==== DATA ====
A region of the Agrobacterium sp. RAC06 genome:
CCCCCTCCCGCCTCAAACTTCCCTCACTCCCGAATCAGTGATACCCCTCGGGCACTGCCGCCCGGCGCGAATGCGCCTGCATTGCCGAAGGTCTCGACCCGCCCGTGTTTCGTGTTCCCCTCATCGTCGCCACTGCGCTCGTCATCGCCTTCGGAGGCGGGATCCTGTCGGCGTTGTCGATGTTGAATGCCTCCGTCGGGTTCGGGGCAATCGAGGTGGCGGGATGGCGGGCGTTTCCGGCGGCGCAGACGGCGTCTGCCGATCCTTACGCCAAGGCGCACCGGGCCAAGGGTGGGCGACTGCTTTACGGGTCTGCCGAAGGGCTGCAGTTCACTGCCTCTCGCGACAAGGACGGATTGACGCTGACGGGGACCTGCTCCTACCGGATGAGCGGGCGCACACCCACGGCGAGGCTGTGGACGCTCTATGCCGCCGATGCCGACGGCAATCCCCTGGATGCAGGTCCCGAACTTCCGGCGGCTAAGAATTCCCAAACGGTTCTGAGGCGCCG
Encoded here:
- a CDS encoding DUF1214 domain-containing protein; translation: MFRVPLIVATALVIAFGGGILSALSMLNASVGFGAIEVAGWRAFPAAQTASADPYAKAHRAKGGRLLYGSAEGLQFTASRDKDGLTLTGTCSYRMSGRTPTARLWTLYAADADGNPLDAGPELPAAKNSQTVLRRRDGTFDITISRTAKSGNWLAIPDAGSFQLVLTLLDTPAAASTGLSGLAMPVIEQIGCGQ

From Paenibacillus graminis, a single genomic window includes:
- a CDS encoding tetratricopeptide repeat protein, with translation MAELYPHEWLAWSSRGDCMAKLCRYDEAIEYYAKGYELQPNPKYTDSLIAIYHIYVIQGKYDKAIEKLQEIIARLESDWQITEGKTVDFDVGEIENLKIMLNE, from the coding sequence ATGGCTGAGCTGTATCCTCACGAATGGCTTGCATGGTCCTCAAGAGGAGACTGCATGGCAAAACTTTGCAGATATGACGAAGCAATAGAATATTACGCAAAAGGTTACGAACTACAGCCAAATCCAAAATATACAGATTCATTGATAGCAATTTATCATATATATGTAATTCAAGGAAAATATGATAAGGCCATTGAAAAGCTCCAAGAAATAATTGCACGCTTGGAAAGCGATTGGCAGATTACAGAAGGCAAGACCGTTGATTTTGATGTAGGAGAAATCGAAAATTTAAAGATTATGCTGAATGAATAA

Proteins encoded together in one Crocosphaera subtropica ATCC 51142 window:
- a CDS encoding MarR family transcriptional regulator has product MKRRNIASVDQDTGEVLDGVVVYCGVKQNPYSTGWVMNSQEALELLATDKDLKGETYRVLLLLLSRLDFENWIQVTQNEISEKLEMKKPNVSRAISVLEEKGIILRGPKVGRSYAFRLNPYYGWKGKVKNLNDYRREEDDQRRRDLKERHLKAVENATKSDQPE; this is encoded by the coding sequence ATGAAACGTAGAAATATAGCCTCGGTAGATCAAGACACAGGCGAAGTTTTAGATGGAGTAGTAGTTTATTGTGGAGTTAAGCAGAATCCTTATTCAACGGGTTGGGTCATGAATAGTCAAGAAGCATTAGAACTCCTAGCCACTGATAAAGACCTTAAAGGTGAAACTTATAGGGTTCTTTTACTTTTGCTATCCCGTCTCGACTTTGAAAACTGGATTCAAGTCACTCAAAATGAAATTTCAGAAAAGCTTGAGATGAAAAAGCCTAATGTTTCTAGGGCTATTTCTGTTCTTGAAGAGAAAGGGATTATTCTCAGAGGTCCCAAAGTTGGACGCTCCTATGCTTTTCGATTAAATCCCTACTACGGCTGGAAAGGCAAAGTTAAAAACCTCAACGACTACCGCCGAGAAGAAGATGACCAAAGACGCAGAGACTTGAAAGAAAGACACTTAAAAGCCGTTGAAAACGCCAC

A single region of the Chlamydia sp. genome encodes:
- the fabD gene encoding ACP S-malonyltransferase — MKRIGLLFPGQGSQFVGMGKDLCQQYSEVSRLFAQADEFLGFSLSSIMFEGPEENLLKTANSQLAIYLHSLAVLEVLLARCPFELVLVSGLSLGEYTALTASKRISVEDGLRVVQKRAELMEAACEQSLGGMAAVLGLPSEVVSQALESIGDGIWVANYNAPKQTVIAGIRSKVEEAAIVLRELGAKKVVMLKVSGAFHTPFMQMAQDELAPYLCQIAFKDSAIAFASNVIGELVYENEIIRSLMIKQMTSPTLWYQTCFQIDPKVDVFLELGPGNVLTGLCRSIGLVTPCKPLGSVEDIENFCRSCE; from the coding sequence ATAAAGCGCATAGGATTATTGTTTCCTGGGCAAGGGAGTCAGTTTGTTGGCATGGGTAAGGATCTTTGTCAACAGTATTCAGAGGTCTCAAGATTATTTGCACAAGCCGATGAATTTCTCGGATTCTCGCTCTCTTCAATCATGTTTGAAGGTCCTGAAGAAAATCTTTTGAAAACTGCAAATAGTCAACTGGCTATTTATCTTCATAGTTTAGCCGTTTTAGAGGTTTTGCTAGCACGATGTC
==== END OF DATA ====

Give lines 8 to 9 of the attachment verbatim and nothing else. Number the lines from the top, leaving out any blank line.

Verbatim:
- a CDS encoding MarR family transcriptional regulator has product MKRRNIASVDQDTGEVLDGVVVYCGVKQNPYSTGWVMNSQEALELLATDKDLKGETYRVLLLLLSRLDFENWIQVTQNEISEKLEMKKPNVSRAISVLEEKGIILRGPKVGRSYAFRLNPYYGWKGKVKNLNDYRREEDDQRRRDLKERHLKAVENATKSDQPE; this is encoded by the coding sequence ATGAAACGTAGAAATATAGCCTCGGTAGATCAAGACACAGGCGAAGTTTTAGATGGAGTAGTAGTTTATTGTGGAGTTAAGCAGAATCCTTATTCAACGGGTTGGGTCATGAATAGTCAAGAAGCATTAGAACTCCTAGCCACTGATAAAGACCTTAAAGGTGAAACTTATAGGGTTCTTTTACTTTTGCTATCCCGTCTCGACTTTGAAAACTGGATTCAAGTCACTCAAAATGAAATTTCAGAAAAGCTTGAGATGAAAAAGCCTAATGTTTCTAGGGCTATTTCTGTTCTTGAAGAGAAAGGGATTATTCTCAGAGGTCCCAAAGTTGGACGCTCCTATGCTTTTCGATTAAATCCCTACTACGGCTGGAAAGGCAAAGTTAAAAACCTCAACGACTACCGCCGAGAAGAAGATGACCAAAGACGCAGAGACTTGAAAGAAAGACACTTAAAAGCCGTTGAAAACGCCAC

A single region of the Chlamydia sp. genome encodes: